BNSF Railway Company recently obtained a decisive victory in the Ninth Circuit Court of Appeals, with the Court affirming a grant of summary judgment in its favor on an employee’s FEHA claim. The case, Alamillo v. BNSF Railway Co., was decided August 25, 2017, and underscores the importance of the three-step burden-shifting analysis for employment discrimination cases set forth by the Supreme Court in McDonnel Douglas Corp. v. Green. In Alamillo, not only was the plaintiff unable to establish a prima facie case of discrimination, the court found that even if he had been able to do so he had presented no evidence that the employer’s stated non-discriminatory reasons for its employment actions were pretextual.
The case is interesting because Alamillo, an “extra board” or on-call locomotive engineer, was subjected to discipline for missing calls to work before he obtained a diagnosis of obstructive sleep apnea, which he then claimed explained his failure to hear and answer his employer’s calls to his cell phone. The district court granted summary judgment to BNSF, concluding that BNSF could not have discriminated against Alamillo based on his disability at a time when Alamillo had no diagnosis. The Ninth Circuit agreed, pointing out that the FEHA prohibits employers from taking adverse employment actions against an employee because of the person’s disability. Where neither Alamillo nor BNSF knew that Alamillo had obstructive sleep apnea, Alamillo could not establish a prima facie case of discrimination based on this alleged disability.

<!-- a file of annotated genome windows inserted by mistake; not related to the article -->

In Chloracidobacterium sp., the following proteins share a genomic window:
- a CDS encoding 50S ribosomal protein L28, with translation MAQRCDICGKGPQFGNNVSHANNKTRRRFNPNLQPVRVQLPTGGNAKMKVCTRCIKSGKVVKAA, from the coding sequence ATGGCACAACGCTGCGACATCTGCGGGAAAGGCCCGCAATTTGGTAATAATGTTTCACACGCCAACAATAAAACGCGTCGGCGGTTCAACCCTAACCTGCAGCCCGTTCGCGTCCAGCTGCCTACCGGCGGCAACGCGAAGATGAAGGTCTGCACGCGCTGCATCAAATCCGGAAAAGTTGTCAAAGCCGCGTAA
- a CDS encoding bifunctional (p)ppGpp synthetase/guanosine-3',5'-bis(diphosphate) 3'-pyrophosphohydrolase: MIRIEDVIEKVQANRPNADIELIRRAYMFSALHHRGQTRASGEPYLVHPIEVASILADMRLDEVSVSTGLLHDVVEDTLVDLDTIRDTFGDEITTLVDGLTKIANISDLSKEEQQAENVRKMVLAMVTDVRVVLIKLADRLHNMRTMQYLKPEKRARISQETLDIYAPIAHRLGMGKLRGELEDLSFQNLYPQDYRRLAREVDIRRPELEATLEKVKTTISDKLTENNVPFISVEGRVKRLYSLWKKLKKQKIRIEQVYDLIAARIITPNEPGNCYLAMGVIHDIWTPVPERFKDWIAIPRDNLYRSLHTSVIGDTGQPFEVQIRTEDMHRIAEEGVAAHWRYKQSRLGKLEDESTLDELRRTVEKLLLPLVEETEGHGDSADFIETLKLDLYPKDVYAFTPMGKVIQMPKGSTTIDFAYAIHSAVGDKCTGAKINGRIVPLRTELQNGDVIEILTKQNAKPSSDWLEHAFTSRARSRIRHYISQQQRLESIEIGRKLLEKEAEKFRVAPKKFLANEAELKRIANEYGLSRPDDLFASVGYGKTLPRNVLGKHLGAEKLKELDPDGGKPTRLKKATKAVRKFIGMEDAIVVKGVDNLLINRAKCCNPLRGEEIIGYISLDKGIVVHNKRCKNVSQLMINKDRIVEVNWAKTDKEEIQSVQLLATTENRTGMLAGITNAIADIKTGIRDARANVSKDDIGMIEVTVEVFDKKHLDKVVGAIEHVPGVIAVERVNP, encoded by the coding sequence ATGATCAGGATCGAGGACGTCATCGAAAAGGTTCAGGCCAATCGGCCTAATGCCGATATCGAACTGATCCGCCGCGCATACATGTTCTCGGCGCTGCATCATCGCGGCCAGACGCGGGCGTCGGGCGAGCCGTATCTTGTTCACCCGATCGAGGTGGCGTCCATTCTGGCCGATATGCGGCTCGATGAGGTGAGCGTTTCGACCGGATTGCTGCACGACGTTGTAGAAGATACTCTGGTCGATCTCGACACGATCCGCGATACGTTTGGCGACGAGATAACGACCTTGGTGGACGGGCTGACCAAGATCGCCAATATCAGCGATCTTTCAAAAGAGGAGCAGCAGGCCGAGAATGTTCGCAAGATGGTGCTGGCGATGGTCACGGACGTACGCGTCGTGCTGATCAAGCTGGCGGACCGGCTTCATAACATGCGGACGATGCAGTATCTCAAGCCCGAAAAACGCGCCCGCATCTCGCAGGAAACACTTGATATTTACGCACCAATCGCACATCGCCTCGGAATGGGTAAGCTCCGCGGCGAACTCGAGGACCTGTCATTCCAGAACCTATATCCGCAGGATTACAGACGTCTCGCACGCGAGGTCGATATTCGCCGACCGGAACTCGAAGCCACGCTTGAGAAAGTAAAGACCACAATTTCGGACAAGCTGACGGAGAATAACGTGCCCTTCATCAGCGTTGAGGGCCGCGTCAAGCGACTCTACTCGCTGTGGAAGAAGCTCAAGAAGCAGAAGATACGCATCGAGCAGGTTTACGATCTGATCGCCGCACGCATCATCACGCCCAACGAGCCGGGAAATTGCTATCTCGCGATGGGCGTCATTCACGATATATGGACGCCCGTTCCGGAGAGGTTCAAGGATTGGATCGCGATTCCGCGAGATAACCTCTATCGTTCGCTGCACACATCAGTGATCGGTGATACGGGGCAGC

The court went on to address the third prong of the McDonnel Douglas test, which requires an employee who has established a prima facie case, and has received a non-discriminatory reason for the employer’s adverse employment action, to present evidence from which a jury could conclude the employer’s stated reason was pretextual. In this case, BNSF presented evidence that it disciplined and ultimately dismissed Alamillo because he repeatedly missed calls to report to work. Alamillo was unable to show this stated reason for his dismissal was untrue, or present any evidence that the true reason for his dismissal was discriminatory in nature. The court also observed that Alamillo could not show that his obstructive sleep apnea actually caused his attendance problems. Alamillo could have provided his employer with a land-line and/or pager number as backup if he did not answer his cell phone, set his alarm for 5:00 am when BNSF would typically call, checked the electronic job board every day, or simply requested a transfer to a normal five-days-per week schedule with regular hours. All of these alternatives were within Alamillo’s control, and the court held that BNSF had no duty to provide a “reasonable accommodation” of “excusing a failure to control a controllable disability….”
This case is a good example of all the avenues open to an employer to defend itself against a discrimination claim, and the importance of addressing each and every prong of the McDonnel Douglas burden-shifting analysis on summary judgment. One simply never knows on which prong the court may choose to hang its hat.